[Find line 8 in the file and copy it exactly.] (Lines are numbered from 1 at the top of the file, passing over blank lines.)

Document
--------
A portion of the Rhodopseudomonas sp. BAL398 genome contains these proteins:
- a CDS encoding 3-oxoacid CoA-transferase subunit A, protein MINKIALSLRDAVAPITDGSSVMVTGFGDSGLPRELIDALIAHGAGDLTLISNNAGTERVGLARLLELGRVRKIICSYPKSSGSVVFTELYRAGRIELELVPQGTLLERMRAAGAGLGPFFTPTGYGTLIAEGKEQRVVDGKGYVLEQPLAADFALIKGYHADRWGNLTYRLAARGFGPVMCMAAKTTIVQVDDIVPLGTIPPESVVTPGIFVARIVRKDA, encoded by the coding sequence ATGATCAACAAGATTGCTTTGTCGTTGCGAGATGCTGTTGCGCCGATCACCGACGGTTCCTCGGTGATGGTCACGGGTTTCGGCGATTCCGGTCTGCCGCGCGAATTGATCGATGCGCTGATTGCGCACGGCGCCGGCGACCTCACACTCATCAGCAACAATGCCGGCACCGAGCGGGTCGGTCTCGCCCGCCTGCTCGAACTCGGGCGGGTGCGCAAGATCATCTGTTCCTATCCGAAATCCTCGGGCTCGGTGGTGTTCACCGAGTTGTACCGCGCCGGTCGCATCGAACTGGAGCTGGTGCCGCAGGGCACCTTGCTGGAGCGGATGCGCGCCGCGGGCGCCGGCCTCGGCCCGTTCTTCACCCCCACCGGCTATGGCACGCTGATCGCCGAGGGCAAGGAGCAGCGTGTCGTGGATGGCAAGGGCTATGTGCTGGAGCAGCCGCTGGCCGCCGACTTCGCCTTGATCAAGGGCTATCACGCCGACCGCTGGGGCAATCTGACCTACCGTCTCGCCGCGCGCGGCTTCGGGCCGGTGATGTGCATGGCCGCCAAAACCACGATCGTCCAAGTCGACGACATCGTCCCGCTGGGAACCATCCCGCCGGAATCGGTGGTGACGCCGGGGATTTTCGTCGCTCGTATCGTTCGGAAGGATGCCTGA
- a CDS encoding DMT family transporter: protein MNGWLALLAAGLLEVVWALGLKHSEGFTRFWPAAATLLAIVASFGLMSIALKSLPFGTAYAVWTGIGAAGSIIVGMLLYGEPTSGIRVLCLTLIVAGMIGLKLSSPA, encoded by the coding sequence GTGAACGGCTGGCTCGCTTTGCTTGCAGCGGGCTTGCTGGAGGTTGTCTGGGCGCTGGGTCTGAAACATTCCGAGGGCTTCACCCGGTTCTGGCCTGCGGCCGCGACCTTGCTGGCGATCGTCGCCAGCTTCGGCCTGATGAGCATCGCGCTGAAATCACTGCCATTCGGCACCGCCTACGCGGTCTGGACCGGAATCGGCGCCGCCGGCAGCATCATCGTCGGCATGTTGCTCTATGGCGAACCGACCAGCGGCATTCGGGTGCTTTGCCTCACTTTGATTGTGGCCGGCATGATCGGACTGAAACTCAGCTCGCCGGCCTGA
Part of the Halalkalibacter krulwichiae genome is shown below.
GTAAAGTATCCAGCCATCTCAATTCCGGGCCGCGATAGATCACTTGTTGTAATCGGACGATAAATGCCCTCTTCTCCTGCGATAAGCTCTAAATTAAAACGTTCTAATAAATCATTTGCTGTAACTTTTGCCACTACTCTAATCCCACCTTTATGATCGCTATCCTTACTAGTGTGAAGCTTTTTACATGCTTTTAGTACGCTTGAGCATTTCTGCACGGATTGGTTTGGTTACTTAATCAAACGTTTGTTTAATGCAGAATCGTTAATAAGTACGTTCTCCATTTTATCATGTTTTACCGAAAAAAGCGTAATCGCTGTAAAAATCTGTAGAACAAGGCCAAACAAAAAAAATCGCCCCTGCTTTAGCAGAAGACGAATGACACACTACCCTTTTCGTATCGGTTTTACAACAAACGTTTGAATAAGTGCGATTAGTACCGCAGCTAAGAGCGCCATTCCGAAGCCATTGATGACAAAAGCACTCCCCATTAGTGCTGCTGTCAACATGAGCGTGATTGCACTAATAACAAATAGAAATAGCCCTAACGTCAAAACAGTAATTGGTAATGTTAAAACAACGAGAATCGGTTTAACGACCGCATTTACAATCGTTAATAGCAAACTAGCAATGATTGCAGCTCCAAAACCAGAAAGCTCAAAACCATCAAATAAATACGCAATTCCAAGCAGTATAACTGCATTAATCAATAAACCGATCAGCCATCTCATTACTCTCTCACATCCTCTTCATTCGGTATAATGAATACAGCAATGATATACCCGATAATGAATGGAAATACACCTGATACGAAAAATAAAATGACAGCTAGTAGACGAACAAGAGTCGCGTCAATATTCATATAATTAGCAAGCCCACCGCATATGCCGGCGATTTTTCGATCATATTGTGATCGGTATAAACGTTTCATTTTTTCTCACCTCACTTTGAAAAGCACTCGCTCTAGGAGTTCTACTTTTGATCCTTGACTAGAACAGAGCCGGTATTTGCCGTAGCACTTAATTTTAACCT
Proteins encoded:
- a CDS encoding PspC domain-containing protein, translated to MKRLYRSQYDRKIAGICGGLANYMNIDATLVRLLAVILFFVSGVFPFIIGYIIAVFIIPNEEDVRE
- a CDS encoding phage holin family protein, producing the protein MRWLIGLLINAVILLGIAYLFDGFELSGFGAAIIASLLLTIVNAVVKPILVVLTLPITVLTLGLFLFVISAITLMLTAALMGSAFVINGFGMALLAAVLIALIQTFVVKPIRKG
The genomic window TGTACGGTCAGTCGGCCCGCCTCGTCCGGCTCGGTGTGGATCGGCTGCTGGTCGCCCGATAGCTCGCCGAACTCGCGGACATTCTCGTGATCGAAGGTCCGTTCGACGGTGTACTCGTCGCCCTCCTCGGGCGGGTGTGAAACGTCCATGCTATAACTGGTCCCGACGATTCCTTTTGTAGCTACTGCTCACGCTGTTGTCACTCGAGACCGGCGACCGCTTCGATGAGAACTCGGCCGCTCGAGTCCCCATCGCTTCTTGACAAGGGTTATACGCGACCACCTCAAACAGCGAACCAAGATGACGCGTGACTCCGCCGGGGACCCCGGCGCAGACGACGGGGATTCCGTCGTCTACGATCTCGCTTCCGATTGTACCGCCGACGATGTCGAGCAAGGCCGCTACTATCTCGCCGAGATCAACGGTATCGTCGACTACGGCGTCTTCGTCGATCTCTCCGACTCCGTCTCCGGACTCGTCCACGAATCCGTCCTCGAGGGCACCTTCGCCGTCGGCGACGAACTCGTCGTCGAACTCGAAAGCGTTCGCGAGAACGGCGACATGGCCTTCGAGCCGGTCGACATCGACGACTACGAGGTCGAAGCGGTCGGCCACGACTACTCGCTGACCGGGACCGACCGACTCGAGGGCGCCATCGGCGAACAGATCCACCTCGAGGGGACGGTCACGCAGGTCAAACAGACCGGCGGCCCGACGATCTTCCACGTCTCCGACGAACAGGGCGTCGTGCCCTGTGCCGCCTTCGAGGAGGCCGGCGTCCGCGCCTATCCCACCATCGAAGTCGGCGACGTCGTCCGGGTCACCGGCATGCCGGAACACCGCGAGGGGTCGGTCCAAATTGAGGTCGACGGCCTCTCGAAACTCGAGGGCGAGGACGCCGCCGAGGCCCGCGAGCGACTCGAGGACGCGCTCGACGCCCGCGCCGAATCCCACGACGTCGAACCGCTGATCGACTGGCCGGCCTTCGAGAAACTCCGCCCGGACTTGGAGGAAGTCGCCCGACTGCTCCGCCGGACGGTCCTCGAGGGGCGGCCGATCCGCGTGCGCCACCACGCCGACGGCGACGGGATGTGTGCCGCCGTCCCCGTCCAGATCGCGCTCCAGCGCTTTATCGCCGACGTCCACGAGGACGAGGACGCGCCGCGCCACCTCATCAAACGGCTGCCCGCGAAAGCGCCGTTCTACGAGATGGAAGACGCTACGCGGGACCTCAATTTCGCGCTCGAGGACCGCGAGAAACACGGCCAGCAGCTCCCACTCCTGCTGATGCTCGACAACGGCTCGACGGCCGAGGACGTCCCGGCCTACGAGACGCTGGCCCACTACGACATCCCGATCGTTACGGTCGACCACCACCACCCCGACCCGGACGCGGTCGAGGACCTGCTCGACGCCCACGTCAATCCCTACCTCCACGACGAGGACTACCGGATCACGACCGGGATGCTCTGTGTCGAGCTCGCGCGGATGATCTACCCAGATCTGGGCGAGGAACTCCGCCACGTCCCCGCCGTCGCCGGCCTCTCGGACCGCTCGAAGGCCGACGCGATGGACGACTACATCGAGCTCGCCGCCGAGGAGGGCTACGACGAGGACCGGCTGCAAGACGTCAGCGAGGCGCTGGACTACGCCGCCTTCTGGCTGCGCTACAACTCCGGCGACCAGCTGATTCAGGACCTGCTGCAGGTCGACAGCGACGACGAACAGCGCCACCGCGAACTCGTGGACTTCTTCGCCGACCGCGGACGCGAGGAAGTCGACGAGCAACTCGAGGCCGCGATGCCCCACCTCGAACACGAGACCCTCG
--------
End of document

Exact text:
- a CDS encoding phage holin family protein, producing the protein MRWLIGLLINAVILLGIAYLFDGFELSGFGAAIIASLLLTIVNAVVKPILVVLTLPITVLTLGLFLFVISAITLMLTAALMGSAFVINGFGMALLAAVLIALIQTFVVKPIRKG